Penguin/Cobblepot is a crime boss who organizes several terrorist plots against the city of Gotham, employing a gang of circus freaks (an extra terror for those suffering coulrophobia). This culminates in an attempt to kidnap and murder every first-born child in Gotham, a scenario reminiscent of God’s final plague upon Ancient Egypt. When this plot is foiled, he attempts to launch a missile assault on Gotham, an act which (if successful) would rack up a whopping 100,000 casualties! It’s a body count that would have put Jason Voorhees and his ilk to shame.

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Penguin’s physical attributes are as twisted as his evil soul; his mouth oozes slime like the decaying gob of a drug addict and his flipper hands could be an allusion to a rash of birth defects suffered by children born to mothers who took the morning sickness drug thalidomide. It only takes a hint of real-life social tragedy to give a fictional character profound (and, in this case, terrifying) resonance.

Other connections between Batman Returns and the horror genre include the participation of FX legend Stan Winston (Aliens, Pumpkinhead, and Wrong Turn among many others) and body actor Doug Jones (Pan’s Labyrinth, The Shape of Water) plays the “Thin Clown”. It’s also worth noting that Christopher Walken’s corrupt character is named Max Shreck; it’s a shout-out to Max Schreck, the actor who played the Count Orlok in 1922’s Nosferatu, and this speaks to the character’s metaphorical blood-sucking.

While Christopher Nolan would steer the world of Batman into even darker territories in the 21st Century, Batman Returns is nonetheless more sinister than most manifestations of the seminal superhero. While Burton’s madcap methods of storytelling and Danny Elfman’s soaring score suggest a jaunty, adventurous experience, the film hides more terror in its subtext than most slasher flicks wear on their sleeves.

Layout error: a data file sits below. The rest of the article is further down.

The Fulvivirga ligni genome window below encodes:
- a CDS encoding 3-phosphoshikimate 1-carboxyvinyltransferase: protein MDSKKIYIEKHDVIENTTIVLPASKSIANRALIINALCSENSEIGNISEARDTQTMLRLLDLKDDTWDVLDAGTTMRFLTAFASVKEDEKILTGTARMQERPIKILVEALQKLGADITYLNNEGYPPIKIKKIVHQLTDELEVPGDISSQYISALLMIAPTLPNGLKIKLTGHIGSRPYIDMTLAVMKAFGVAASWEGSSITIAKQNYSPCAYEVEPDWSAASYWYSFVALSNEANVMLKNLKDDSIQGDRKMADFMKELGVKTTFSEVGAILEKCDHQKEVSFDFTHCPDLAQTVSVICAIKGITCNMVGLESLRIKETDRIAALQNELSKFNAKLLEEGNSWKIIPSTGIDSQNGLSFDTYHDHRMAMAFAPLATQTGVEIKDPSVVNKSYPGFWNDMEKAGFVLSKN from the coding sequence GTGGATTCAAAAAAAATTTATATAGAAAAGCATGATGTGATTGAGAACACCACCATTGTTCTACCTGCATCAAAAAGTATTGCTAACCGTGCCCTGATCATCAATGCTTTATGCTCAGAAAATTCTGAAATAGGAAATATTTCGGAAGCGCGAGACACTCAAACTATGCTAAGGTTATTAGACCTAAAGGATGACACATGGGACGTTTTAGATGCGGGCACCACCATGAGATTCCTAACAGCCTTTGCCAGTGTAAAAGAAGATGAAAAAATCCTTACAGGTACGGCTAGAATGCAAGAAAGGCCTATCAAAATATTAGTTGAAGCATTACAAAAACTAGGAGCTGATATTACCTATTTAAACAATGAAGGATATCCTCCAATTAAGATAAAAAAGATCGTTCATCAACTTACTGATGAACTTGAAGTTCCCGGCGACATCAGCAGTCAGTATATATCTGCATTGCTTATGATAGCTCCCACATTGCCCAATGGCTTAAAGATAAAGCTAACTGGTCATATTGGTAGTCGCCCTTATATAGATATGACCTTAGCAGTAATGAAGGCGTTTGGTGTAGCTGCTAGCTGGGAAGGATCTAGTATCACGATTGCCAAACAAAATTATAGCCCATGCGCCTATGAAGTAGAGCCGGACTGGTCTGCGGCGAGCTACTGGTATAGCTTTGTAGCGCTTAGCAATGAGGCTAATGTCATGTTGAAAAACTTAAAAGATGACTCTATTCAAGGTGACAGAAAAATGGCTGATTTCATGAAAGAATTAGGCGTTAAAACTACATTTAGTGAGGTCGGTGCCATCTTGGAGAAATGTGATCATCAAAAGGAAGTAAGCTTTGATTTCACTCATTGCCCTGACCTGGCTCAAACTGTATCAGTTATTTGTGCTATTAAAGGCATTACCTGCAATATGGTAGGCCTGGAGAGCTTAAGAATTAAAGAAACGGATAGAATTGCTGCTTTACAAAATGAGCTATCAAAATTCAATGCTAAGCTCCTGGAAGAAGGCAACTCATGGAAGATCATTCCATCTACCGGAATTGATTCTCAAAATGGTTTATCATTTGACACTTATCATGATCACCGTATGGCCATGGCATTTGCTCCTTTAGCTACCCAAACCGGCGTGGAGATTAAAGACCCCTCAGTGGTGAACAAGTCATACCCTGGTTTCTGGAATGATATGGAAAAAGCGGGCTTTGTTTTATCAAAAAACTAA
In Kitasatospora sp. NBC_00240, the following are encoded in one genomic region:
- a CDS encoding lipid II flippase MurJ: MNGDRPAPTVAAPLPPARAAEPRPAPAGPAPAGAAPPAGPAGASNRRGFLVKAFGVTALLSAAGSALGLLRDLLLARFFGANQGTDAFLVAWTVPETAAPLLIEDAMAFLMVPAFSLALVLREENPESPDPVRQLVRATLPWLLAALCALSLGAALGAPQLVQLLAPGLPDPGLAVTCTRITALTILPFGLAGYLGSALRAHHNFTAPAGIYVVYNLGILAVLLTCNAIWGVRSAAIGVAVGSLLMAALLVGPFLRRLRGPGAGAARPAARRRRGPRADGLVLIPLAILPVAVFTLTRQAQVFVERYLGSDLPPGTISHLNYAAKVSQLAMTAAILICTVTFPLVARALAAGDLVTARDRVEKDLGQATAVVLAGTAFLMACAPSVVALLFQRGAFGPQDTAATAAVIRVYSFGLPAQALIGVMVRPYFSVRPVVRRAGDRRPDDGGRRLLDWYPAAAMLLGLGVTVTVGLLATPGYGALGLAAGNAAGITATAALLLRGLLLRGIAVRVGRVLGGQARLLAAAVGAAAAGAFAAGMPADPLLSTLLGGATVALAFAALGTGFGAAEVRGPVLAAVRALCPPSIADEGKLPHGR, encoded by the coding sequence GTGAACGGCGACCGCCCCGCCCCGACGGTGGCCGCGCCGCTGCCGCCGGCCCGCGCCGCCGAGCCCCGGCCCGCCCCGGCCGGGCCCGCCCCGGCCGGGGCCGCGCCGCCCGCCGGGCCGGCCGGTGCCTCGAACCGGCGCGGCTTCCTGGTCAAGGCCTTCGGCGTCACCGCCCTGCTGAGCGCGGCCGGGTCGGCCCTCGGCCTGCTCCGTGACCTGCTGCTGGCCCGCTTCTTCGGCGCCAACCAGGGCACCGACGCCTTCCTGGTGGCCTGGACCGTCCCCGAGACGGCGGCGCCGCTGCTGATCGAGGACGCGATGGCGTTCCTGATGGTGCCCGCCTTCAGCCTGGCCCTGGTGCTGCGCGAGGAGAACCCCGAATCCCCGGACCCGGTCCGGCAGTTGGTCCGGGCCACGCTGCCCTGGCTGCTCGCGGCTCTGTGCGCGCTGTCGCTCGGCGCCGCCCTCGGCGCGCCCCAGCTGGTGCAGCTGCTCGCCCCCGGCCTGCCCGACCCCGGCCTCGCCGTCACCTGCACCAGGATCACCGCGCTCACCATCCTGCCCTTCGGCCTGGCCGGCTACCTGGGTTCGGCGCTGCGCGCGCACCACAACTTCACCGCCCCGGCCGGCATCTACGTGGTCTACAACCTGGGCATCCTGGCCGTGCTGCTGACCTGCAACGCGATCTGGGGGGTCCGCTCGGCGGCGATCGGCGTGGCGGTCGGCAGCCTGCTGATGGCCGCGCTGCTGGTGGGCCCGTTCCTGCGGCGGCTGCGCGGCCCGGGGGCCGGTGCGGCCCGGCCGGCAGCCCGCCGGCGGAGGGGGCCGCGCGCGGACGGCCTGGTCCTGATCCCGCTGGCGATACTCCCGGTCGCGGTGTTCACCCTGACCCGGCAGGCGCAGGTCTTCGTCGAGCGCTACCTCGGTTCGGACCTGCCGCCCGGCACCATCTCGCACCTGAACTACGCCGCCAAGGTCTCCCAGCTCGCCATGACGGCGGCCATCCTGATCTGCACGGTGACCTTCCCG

If it’s been a while, check out the trailer and synopsis for Batman Returns below. Viewed through modern lenses with an eye for horror, it’s a wellspring of intense terror and devious delights. Consider giving it a fresh watch for a subversive Christmas story like none other.

The monstrous Penguin (Danny DeVito), who lives in the sewers beneath Gotham, joins up with wicked shock-headed businessman Max Shreck (Christopher Walken) to topple the Batman (Michael Keaton) once and for all. But when Shreck’s timid assistant, Selina Kyle (Michelle Pfeiffer), finds out and Shreck tries to kill her, she is transformed into the sexy Catwoman. She teams up with the Penguin and Shreck to destroy Batman, but sparks fly unexpectedly when she confronts the caped crusader.

  • A Retrospective of Tim Burton’s Batman Returns

Written by Josh Millican

Josh Millican is the Editor in Chief at Dread Central.